Ahead of a Constituent Assembly that could re-write the Venezuelan Constitution and dissolve state institutions, the U.S. Treasury Department’s Office of Foreign Assets Control has designated 13 current and former Venezuelan government officials. According to the Treasury announcement, the designations focus on current and former officials of Venezuelan Government agencies “associated with the elections or the undermining of democracy, as well as the government’s rampant violence against opposition protesters and its corruption.” As a result of the actions, all assets of these individuals subject to U.S. jurisdiction are frozen, and U.S. persons are prohibited from dealing with them. The Treasury designations were taken pursuant to Executive Order (E.O.) 13692 of March 2015, which authorizes sanctions against officials of the Government of Venezuela and others undermining democracy there. U.S. Treasury Secretary Mnuchin warned that anyone elected to the National Constituent Assembly could be targeted for designation.
On July 17, the Department of State communicated to Congress that Iran remains in compliance with its obligations under the Joint Comprehensive Plan of Action (JCPOA), the nuclear agreement reached over Iran’s nuclear program by the world’s major powers that went into effect in January 2016. Under U.S. law, the Administration is required to make this certification—or not—every 90 days, making this the second time that the Trump Administration has issued such a certification to Congress. In conjunction with certifying Iran’s compliance with the JCPOA, the Trump Administration announced that it renewed waivers of certain nuclear-related secondary sanctions necessary to continue the sanctions relief under the nuclear agreement. Secondary sanctions generally are directed toward non-U.S. persons for specified conduct involving Iran that occurs entirely outside of U.S. jurisdiction. Continue Reading
On July 20, 2017, FDA published two announcements in the Federal Register related to the development of an electronic, interoperable system to identify and trace certain prescription drugs distributed within the United States, pursuant to Congressional mandates in the Drug Supply Chain Security Act (DSCSA). The notices announce a new pilot program to evaluate electronic tracking methods and a series of meetings for FDA to solicit stakeholder input on developing such a system.
Passed in November 2013, DSCSA introduces a variety of new requirements for manufacturers, wholesale distributors, repackagers, dispensers, and third-party logistics providers to track and trace certain prescription drugs as they move through the supply chain and to verify the identity and history of product as it is distributed. One of its provisions requires that a system for the “interoperable, electronic tracing of product at the package level” go into effect by November 27, 2023. See 21 USC 360eee-1(g)(1). Once operational, the system must permit the exchange of transaction information and transaction history between manufacturers, wholesale distributors, third-party logistics providers, repackagers, and dispensers “in a secure, interoperable, electronic manner.” Id. As part of the process of developing this system, FDA is directed to conduct at least 5 public meetings to gather ideas on strengthening the safety and security of the supply chain and to oversee at least 1 pilot program “to explore and evaluate methods to enhance the safety and security of the pharmaceutical distribution supply chain.” 21 USC 360eee-1(j)(1). In these notices, FDA announces the commencement of both efforts.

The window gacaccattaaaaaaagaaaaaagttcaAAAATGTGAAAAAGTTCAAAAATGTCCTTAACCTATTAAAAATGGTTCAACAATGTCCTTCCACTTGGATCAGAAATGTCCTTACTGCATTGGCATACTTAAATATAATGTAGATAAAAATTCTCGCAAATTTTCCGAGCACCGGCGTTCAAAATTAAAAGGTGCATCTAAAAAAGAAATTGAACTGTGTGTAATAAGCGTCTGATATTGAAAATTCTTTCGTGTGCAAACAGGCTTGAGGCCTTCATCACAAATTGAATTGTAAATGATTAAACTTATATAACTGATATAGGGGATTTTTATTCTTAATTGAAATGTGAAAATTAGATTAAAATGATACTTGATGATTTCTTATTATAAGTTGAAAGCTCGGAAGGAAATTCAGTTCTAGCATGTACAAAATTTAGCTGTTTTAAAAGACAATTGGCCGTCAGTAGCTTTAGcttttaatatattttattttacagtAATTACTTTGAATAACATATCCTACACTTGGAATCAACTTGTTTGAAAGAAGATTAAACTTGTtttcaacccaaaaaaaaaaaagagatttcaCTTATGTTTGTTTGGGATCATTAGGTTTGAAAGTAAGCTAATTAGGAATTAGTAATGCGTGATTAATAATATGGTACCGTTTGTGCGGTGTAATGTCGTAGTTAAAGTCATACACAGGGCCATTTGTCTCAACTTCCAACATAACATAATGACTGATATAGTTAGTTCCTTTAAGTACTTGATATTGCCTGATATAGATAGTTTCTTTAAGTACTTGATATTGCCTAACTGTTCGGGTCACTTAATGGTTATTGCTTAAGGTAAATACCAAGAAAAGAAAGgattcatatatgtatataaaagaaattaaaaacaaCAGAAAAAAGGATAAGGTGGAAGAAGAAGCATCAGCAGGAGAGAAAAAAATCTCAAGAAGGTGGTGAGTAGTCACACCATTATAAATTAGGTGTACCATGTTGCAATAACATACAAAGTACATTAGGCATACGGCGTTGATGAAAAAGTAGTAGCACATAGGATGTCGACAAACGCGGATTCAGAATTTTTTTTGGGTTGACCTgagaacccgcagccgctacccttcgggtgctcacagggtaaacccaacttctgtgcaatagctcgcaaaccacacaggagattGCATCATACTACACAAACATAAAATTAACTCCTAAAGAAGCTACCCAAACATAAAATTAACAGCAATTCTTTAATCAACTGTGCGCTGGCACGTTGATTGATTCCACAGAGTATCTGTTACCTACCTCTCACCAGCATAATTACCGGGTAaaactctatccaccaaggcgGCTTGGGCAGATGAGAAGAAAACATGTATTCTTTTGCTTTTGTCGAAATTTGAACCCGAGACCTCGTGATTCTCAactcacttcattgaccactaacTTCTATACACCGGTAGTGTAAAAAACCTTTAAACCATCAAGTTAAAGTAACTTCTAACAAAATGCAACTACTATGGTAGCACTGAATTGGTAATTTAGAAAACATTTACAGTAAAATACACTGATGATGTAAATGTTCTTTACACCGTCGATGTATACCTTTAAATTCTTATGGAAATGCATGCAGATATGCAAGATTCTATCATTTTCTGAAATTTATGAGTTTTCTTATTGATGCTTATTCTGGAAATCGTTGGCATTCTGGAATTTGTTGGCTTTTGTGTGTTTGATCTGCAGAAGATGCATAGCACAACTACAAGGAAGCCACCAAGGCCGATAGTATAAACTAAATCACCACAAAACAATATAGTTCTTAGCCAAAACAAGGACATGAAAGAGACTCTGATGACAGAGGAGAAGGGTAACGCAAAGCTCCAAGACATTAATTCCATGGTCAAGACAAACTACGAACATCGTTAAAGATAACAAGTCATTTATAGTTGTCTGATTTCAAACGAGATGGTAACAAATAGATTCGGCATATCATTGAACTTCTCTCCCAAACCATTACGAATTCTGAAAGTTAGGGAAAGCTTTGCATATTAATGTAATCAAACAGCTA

For the pilot projects, FDA is recruiting participants from the pharmaceutical distribution supply chain and other stakeholders. FDA asks participants to propose the design and execution of their own pilot project, but will share “learnings” among all members. FDA encourages participants to focus their proposed projects on the interoperable, electronic tracing of product at the package level. FDA has identified a long list of issues to examine in the areas of Product Identifier, Barcode Quality, Interoperability, Data/Database/System Issues, Aggregation/Disaggregation, Verification/Notification, Exception Handling/Errors/Inconsistencies, and Special Scenarios. To apply, interested stakeholders should submit a request with contact information, names of all partnering entities that would participate, the types of partnering entities participating, the number of employees for each partnering entity that would participate, proposed start and finish dates, a commitment to begin the project within 4 months of acceptance by FDA, a list of products to be used in the project, a list of locations where the project will be performed, and a description of the pilot project, including its goals, objectives, processes to be studied, and evaluation methods. Pilot projects should not exceed 6 months in duration. Participants are expected to submit status reports during the project and a final report within 30 days of completion.
For the public meetings, FDA has announced a schedule of three public meetings to discuss topics related to the safety and security of the pharmaceutical supply chain. The proposed meetings are as follows:
- August 23, 2017: Discuss “What supply chain security should look like in 2023” and “What is needed for enhanced drug distribution security.” Advanced registration closes July 31, 2017. A comment period on these topics will remain open until September 22, 2017.